Opinion articles

Lebanon needs concrete steps to tackle corruption to restore confidence

Lebanon needs concrete steps to tackle corruption to restore confidence

Reading Time: 3 minutes Trust in politicians and governments is usually a result of a successful performance, but it is also—perhaps more significantly—an ingredient for success. Without it, citizens and businesses are less likely to respond to public policies, especially those that are seeking to promote economic recovery and stability. Trust is necessary to increase the confidence of investors

No more lies

Reading Time: 2 minutes It’s only during crisis that truth comes to light. As everyone scrambles into new positions, reality is revealed. Each time the Lebanese equation changes, players let their masks slip in their bid to defend their slice of what remains. The violations that are perpetrated in the process are often so flagrant that forgiveness seems impossible. 

Keep the spirit of this revolution

Reading Time: 3 minutes Constitutions are serious stuff. The one that I grew up under is known as the Grundgesetz—the fundamental law of Germany. In its first line, this constitution declares that the dignity of the human being is inviolable and that the state has to honor and protect it. Back at the time of this constitution’s drafting 70

Lebanon’s uprising has potential ripple-on effects

Reading Time: 8 minutes As the aftermath of the Arab Spring saw the Levant descend into another iteration of political posturing and advantage seeking of what in earlier times was often derogatorily called Levantine behavior, Iraqi-Lebanese journalist Husain Abdul-Husain shared his dismay. In a story published five years ago, he drew as his conclusion from a decade of Iraqi,

Time to rise above

Reading Time: 2 minutes Executive has been shouting over and over again for change in this country, calling the bluffs of successive governments in our more than 20 years of coverage. At times, it seemed as though we were screaming into the void. Ignored by the policy-makers, targeted by threats and lawsuits, and resigned to the lack of reaction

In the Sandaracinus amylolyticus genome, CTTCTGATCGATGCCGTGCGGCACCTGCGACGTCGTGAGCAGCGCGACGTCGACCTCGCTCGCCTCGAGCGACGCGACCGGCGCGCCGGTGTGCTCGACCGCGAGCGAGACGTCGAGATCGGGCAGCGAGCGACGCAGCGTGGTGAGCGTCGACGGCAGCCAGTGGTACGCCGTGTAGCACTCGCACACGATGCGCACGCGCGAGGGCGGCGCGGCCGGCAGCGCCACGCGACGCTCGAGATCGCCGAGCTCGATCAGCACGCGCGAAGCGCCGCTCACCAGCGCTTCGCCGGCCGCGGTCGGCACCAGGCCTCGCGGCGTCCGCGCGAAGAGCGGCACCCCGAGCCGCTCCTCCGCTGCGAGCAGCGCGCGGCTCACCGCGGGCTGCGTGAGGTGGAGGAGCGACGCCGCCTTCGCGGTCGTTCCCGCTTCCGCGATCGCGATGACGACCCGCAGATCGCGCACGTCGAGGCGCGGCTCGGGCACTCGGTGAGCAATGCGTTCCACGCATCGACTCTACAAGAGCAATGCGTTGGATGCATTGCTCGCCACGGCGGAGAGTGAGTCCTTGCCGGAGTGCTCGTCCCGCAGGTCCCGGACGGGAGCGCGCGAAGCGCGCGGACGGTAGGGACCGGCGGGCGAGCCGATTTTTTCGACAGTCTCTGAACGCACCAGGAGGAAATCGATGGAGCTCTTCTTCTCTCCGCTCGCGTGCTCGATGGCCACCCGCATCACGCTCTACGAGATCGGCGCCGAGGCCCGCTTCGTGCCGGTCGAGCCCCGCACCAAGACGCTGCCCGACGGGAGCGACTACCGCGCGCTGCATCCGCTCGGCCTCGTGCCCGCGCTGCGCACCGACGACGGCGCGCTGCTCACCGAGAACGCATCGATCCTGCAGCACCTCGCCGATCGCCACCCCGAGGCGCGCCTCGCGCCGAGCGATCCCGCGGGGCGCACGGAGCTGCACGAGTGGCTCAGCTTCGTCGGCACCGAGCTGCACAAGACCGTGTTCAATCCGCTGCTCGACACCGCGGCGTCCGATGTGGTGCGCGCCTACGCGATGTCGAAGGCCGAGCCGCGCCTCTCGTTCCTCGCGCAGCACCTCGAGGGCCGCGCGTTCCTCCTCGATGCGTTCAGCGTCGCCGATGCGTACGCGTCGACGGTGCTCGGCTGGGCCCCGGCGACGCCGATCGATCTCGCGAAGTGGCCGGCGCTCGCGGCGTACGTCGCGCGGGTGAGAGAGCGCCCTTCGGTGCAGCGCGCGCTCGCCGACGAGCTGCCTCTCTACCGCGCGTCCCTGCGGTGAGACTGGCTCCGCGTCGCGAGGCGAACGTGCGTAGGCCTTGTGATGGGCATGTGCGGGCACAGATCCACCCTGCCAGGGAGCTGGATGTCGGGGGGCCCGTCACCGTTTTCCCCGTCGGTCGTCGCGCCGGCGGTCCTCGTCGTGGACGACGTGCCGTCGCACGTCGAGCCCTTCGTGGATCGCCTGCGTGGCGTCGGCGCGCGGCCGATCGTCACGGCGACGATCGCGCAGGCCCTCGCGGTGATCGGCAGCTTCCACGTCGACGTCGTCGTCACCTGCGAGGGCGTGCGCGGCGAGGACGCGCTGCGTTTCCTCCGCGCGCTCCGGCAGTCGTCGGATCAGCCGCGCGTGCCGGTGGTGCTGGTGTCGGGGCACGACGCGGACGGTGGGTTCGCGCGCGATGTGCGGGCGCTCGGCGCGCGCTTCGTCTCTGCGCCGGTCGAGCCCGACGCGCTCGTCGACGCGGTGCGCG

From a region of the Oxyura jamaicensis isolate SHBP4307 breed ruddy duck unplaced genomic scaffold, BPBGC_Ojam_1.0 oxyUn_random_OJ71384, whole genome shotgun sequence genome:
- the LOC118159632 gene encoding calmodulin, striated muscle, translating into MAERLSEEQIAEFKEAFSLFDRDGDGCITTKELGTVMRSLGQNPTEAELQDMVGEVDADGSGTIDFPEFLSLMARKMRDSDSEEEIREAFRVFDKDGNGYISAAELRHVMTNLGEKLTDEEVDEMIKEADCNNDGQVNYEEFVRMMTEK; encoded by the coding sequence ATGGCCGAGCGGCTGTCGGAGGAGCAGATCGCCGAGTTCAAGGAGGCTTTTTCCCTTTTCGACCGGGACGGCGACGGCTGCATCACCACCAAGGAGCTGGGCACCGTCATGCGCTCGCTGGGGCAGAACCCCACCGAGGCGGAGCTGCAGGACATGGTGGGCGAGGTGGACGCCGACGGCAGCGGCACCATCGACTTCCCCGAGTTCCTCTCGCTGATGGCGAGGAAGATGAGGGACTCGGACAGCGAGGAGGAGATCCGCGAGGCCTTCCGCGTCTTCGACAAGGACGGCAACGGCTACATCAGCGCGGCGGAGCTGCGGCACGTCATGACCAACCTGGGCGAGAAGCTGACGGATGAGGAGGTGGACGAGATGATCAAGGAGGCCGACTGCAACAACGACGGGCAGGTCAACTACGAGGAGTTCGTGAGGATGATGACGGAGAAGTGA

Le monde du plus fort ou du plus fou

Reading Time: 2 minutes French anthropologist Marc Augé coined the phrase “non-lieu” (non-place) in the mid-1990s to describe places where considerations of history and identity were erased—think shopping malls or airports. Listening to him speak in Lebanon earlier in September got me thinking, Lebanon is the antithesis of a non-lieu. Every space in Lebanon is linked to our history

Oil and gas will not save Lebanon

Reading Time: 3 minutes As Lebanon races to enter the new oil producers club, decision-makers display a dangerous tendency to put all hopes on this uncertain sector and label it as the economic savior. This goes against the advice of Lebanese experts who have been warning against a “presource” curse  (the underperformance of economic growth after a commercial discovery,

Lebanese investors must stay alert to opportunities

Reading Time: 3 minutes In today’s Lebanon there are two biases. Let us call them the phoenix bias and the shithole bias. The first is the narrative of an indestructible culture, a country and haven of wealth that has never defaulted on its financial obligations and where no depositor of wealth has to fear the disappearance of a single

Lebanon needs a long-term solution to its trash woes

Reading Time: 3 minutes Lebanon on the precipice of another trash crisis, with its own garbage floating in the sea, lining the streets, and forming a mountain in Tripoli. All this not even five years after the last crisis that, in 2015, saw mounds of garbage pile up on the streets of Beirut and Mount Lebanon. In the north,

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